flow of data back and forth. This allows YouTube to gather all kinds of information, and it allows YouTube to also push out customized information through the window.

The media server can know who sees an image, how they got there, what they are interested in, who they interact with, what other sites they go to, what they search on and more. And the media server can present customized information to the end viewers based on what it knows about them. Remember, these windows are basically open pipelines that serve up the media on-demand.

Once only for video, now for still images too
Of course, the practice outlined above has been part of the business model for video services for a long time. Videos on web pages have historically been hosted by third-party servers, and we have been accustomed to YouTube ads for a decade. But it’s relatively new for still images, which could always be easily and cheaply added to web pages as JPEGs. The most significant marker for change was the introduction of free embedding by Getty Images.

When the stock photography giant decided to make vast numbers of images available for free embedding, it signaled that embedded objects were going to be an important part of its strategy moving forward. Getty has opened up millions of individual pipelines through blogs and other web pages, with the ability to collect and serve information in service of new business strategies.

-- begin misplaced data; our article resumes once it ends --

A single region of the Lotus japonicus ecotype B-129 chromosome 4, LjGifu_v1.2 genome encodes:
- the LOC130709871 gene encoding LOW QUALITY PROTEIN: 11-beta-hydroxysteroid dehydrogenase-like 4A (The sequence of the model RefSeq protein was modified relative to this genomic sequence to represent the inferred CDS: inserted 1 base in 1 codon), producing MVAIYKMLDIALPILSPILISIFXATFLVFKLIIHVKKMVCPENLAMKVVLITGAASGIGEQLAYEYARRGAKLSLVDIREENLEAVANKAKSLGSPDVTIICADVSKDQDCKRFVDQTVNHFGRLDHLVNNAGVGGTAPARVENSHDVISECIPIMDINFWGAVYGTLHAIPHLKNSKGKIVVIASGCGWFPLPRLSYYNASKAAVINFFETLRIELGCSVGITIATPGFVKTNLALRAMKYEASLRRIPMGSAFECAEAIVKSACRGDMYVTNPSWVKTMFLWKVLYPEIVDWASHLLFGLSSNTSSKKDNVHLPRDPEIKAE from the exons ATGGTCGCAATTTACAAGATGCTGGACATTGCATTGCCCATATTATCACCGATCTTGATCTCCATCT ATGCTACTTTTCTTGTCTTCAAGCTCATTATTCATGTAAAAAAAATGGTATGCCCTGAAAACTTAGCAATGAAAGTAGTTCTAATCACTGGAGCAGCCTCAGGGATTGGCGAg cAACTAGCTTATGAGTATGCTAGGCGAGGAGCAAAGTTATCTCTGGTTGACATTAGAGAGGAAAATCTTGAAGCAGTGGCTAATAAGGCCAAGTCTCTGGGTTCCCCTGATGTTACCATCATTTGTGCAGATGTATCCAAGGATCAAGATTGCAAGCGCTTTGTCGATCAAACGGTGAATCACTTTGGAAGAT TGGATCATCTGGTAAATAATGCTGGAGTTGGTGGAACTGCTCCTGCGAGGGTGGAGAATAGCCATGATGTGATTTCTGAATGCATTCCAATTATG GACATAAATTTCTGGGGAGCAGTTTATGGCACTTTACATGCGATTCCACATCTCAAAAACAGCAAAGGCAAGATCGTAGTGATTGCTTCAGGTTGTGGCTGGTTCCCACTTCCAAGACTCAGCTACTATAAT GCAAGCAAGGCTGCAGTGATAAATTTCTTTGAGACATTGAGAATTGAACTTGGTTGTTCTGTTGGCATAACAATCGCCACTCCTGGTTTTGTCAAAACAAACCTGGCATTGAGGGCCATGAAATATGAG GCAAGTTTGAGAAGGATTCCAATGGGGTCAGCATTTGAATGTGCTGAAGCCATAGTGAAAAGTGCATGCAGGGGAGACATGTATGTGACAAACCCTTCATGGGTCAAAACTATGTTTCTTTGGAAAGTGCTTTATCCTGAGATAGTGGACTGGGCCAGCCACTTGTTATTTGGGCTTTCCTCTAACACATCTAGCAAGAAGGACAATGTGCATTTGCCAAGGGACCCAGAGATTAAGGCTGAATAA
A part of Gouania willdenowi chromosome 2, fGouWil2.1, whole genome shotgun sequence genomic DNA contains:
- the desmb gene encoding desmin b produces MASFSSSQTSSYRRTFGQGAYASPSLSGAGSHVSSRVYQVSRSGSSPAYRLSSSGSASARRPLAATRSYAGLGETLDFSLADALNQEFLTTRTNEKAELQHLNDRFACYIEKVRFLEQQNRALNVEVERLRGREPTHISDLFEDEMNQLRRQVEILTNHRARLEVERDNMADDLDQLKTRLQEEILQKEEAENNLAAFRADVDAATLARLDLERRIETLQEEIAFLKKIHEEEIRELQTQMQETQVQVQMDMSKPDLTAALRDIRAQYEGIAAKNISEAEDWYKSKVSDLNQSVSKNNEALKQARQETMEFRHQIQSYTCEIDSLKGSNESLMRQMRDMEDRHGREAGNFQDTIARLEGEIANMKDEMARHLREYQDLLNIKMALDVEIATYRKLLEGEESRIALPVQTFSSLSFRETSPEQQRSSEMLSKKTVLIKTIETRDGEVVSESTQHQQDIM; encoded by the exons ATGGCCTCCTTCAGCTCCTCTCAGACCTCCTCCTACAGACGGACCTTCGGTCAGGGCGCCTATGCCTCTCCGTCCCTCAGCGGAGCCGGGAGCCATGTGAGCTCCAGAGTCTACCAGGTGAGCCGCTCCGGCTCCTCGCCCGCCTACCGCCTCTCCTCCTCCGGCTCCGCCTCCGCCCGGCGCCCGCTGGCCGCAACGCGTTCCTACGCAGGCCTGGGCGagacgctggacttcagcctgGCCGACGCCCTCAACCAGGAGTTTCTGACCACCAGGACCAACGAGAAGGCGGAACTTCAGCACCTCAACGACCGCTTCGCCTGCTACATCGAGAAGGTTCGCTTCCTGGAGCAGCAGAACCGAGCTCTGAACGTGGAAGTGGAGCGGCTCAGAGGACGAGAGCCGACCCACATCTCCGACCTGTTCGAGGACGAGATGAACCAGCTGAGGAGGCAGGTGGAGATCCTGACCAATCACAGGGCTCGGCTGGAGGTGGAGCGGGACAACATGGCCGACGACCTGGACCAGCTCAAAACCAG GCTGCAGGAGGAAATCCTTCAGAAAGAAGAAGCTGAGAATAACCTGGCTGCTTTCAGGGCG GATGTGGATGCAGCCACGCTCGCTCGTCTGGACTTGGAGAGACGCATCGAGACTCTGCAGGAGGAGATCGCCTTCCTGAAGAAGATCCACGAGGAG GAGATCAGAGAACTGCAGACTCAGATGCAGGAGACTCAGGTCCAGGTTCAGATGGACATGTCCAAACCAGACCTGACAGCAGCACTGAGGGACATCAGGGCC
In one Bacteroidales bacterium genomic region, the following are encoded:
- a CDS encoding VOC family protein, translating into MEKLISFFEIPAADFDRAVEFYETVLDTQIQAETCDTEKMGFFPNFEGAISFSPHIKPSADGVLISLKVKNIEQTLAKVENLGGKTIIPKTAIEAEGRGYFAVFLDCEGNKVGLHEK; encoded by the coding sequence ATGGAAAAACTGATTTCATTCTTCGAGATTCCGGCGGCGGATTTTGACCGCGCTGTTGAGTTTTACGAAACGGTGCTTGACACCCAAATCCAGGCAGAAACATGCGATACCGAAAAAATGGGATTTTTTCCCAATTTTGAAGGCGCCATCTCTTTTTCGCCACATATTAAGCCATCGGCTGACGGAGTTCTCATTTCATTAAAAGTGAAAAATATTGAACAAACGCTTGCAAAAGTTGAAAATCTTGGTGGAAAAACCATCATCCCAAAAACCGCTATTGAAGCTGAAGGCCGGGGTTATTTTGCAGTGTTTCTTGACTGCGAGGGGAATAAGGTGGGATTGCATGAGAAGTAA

The use case for images as platforms for two-way communication should be favorable moving forward. Mobile devices increasingly rely on photos instead of text headlines, and methods for connectivity are improving. In the last few years, we’ve seen several companies hang their business models on embedded image objects.

At this writing, Getty has gotten the most traction in such a service, but others are trying. Retailers are using embedded images as mini storefronts, and mission-driven organizations can use them to spread their messages in a viral manner.

What can you do with Embedded objects?
There are several valuable things you an do with embedded objet that are much harder or impossible with standard JPEGs.
• You can add a level of copyright protection that disables right-click saving.
• You can enable deep zoom features that are managed by the server.
• You can add purchase buttons or “more info” links directly onto the image.
• You can update the image when something changes (e.g. product updates.)

Okay, I’m interested – now what?